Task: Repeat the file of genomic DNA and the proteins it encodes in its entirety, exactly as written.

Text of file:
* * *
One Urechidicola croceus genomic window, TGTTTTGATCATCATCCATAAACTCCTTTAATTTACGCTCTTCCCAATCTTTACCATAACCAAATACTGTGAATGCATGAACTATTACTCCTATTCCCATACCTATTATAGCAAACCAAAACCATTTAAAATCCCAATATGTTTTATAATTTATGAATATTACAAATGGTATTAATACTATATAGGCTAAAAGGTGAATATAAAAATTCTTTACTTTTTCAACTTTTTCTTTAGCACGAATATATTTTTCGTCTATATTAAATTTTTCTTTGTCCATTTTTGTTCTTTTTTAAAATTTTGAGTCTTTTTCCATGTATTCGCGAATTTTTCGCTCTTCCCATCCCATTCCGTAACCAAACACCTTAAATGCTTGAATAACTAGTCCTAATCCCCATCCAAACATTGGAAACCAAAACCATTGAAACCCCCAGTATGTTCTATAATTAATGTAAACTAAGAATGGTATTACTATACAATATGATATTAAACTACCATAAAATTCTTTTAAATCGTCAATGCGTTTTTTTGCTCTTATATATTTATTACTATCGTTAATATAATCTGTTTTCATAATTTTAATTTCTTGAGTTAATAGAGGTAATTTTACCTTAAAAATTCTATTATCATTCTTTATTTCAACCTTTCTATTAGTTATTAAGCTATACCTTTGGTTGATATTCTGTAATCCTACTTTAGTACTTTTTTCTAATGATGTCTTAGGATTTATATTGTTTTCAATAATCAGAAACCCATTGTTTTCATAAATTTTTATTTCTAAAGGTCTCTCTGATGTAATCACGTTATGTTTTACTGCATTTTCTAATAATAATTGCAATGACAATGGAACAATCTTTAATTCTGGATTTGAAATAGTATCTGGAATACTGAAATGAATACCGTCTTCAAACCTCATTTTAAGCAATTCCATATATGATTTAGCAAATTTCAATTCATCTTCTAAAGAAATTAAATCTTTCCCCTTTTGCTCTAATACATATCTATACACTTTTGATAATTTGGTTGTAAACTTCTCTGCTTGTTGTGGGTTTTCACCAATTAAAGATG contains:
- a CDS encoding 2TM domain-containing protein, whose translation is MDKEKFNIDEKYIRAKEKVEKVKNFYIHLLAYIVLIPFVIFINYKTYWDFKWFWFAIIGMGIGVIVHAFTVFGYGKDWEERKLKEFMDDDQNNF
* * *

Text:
One Urechidicola croceus genomic window, TGTTTTGATCATCATCCATAAACTCCTTTAATTTACGCTCTTCCCAATCTTTACCATAACCAAATACTGTGAATGCATGAACTATTACTCCTATTCCCATACCTATTATAGCAAACCAAAACCATTTAAAATCCCAATATGTTTTATAATTTATGAATATTACAAATGGTATTAATACTATATAGGCTAAAAGGTGAATATAAAAATTCTTTACTTTTTCAACTTTTTCTTTAGCACGAATATATTTTTCGTCTATATTAAATTTTTCTTTGTCCATTTTTGTTCTTTTTTAAAATTTTGAGTCTTTTTCCATGTATTCGCGAATTTTTCGCTCTTCCCATCCCATTCCGTAACCAAACACCTTAAATGCTTGAATAACTAGTCCTAATCCCCATCCAAACATTGGAAACCAAAACCATTGAAACCCCCAGTATGTTCTATAATTAATGTAAACTAAGAATGGTATTACTATACAATATGATATTAAACTACCATAAAATTCTTTTAAATCGTCAATGCGTTTTTTTGCTCTTATATATTTATTACTATCGTTAATATAATCTGTTTTCATAATTTTAATTTCTTGAGTTAATAGAGGTAATTTTACCTTAAAAATTCTATTATCATTCTTTATTTCAACCTTTCTATTAGTTATTAAGCTATACCTTTGGTTGATATTCTGTAATCCTACTTTAGTACTTTTTTCTAATGATGTCTTAGGATTTATATTGTTTTCAATAATCAGAAACCCATTGTTTTCATAAATTTTTATTTCTAAAGGTCTCTCTGATGTAATCACGTTATGTTTTACTGCATTTTCTAATAATAATTGCAATGACAATGGAACAATCTTTAATTCTGGATTTGAAATAGTATCTGGAATACTGAAATGAATACCGTCTTCAAACCTCATTTTAAGCAATTCCATATATGATTTAGCAAATTTCAATTCATCTTCTAAAGAAATTAAATCTTTCCCCTTTTGCTCTAATACATATCTATACACTTTTGATAATTTGGTTGTAAACTTCTCTGCTTGTTGTGGGTTTTCACCAATTAAAGATG contains:
- a CDS encoding 2TM domain-containing protein, whose translation is MDKEKFNIDEKYIRAKEKVEKVKNFYIHLLAYIVLIPFVIFINYKTYWDFKWFWFAIIGMGIGVIVHAFTVFGYGKDWEERKLKEFMDDDQNNF